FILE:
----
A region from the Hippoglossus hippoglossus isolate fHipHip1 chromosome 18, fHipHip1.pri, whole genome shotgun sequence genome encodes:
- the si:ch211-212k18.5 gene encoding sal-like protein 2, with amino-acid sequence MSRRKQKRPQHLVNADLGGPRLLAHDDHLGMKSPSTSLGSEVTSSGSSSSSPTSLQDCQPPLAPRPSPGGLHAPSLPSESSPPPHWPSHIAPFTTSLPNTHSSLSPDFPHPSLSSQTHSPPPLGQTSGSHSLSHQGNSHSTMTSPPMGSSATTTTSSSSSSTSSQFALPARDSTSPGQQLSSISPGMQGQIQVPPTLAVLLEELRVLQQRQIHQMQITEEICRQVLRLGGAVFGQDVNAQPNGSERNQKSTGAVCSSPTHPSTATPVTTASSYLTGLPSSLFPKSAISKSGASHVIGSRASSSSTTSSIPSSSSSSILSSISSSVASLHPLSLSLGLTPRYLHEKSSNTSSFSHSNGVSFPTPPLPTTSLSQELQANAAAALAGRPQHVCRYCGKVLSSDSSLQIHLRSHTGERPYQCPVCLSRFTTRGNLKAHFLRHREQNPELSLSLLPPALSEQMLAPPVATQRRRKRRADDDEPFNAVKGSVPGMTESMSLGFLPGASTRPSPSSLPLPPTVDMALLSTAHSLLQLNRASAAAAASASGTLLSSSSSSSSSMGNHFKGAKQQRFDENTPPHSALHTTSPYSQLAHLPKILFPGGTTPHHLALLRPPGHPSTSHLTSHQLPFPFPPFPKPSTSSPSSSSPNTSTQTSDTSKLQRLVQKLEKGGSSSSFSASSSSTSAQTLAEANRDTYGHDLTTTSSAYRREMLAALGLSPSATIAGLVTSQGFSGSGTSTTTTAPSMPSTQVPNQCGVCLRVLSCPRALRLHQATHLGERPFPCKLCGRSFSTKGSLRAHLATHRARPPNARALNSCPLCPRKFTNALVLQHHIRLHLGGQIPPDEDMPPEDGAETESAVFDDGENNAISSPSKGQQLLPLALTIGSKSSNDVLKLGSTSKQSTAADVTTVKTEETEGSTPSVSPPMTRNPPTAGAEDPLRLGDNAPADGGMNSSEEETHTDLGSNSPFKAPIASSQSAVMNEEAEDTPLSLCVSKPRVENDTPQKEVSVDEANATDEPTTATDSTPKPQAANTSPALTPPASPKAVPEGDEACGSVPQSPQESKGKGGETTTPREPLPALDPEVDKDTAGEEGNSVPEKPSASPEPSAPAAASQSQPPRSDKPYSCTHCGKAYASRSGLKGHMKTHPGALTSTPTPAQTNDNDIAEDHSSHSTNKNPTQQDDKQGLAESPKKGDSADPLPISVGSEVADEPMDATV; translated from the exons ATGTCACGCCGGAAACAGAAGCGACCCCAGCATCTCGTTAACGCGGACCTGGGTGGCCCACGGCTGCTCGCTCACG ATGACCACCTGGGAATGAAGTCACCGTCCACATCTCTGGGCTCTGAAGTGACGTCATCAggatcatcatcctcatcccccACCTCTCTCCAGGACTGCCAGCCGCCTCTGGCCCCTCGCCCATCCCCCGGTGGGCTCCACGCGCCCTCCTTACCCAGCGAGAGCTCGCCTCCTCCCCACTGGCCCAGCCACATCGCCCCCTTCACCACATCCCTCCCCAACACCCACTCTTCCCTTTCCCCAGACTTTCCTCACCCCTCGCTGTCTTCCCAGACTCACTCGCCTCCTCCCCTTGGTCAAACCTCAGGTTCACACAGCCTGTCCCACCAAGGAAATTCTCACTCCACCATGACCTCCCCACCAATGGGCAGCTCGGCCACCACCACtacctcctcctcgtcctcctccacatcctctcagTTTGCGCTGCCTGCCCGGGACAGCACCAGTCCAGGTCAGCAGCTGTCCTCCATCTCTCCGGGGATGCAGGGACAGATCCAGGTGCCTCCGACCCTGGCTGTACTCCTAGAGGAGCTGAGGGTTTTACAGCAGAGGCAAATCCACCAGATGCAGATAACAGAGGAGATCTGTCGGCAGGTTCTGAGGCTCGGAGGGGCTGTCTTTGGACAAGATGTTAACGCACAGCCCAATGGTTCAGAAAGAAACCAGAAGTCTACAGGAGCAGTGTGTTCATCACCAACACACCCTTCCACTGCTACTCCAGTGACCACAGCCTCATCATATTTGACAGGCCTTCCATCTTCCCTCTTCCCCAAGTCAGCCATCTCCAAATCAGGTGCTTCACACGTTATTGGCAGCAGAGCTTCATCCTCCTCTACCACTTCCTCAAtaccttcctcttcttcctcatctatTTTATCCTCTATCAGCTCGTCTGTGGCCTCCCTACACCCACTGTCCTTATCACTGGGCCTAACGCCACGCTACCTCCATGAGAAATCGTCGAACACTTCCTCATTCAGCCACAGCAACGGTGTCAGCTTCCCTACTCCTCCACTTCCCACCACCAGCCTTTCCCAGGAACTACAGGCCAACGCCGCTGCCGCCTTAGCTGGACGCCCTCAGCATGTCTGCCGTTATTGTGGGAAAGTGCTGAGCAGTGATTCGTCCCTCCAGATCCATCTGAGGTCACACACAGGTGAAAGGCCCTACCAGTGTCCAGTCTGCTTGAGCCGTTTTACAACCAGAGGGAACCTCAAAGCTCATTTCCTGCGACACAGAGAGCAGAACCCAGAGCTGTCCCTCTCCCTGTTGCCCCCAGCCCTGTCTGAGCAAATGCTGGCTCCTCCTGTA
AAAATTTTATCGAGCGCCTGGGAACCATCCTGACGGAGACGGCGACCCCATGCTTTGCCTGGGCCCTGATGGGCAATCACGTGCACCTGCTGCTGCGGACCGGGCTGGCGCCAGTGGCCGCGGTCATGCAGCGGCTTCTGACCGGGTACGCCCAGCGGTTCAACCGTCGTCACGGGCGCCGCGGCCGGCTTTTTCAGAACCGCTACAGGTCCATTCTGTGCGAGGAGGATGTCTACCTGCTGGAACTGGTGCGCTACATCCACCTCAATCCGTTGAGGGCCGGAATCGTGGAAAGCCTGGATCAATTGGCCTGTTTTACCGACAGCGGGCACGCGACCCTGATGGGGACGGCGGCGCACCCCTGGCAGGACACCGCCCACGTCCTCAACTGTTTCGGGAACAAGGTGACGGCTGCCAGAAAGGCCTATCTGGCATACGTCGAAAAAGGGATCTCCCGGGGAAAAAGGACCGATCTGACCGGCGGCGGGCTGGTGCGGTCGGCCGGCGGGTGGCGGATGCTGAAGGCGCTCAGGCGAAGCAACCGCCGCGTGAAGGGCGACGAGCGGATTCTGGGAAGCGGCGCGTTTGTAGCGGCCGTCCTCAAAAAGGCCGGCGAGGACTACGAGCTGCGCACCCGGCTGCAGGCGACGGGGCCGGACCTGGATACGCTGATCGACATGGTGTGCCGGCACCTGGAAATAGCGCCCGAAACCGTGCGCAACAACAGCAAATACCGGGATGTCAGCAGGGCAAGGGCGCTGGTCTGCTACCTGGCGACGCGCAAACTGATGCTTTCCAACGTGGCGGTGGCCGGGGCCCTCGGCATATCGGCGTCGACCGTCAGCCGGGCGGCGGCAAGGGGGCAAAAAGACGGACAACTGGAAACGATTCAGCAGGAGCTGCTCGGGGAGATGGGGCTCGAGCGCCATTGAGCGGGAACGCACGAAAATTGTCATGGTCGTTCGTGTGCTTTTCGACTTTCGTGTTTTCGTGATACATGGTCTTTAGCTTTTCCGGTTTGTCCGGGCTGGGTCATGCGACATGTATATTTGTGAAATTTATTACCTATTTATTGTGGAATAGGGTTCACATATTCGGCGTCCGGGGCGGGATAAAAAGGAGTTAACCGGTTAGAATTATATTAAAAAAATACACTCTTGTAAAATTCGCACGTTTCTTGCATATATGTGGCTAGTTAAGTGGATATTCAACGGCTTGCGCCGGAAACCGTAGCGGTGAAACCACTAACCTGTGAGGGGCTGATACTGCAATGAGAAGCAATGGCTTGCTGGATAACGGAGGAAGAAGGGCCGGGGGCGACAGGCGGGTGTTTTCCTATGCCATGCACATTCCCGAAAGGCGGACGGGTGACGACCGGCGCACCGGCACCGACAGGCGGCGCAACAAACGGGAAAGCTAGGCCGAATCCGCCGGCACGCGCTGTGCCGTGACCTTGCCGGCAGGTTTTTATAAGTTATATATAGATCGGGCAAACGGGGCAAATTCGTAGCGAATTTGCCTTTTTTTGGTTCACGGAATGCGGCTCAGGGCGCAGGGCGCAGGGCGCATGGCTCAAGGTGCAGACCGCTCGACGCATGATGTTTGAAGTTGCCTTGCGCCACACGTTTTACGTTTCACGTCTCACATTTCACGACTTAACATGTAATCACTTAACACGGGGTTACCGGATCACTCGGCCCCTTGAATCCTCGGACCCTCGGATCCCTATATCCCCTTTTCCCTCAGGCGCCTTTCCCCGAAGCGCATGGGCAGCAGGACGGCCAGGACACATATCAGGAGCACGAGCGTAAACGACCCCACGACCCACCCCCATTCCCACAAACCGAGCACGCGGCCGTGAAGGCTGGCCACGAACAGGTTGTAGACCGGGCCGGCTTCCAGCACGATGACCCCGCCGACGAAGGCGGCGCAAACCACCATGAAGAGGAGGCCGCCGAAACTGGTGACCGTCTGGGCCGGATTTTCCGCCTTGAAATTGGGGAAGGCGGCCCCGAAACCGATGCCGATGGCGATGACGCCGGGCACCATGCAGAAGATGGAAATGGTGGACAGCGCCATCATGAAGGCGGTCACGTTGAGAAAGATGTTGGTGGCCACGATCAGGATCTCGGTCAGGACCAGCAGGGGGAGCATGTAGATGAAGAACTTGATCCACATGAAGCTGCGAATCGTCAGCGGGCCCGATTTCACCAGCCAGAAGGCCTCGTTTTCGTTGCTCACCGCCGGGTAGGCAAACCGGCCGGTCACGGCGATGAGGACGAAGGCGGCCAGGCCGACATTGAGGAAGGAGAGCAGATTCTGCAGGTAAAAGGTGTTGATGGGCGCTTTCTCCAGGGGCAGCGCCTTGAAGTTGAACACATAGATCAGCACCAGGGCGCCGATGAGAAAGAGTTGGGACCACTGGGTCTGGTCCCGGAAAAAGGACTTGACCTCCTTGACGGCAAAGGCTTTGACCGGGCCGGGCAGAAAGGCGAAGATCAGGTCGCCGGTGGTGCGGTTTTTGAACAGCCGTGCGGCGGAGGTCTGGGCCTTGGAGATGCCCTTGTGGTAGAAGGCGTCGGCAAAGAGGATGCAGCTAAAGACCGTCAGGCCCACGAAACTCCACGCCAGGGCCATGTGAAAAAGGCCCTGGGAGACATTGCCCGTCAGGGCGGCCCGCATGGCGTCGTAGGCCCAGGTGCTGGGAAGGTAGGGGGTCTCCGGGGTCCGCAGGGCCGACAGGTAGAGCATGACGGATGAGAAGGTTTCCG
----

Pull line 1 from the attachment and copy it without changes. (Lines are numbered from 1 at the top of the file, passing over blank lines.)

A region from the Hippoglossus hippoglossus isolate fHipHip1 chromosome 18, fHipHip1.pri, whole genome shotgun sequence genome encodes: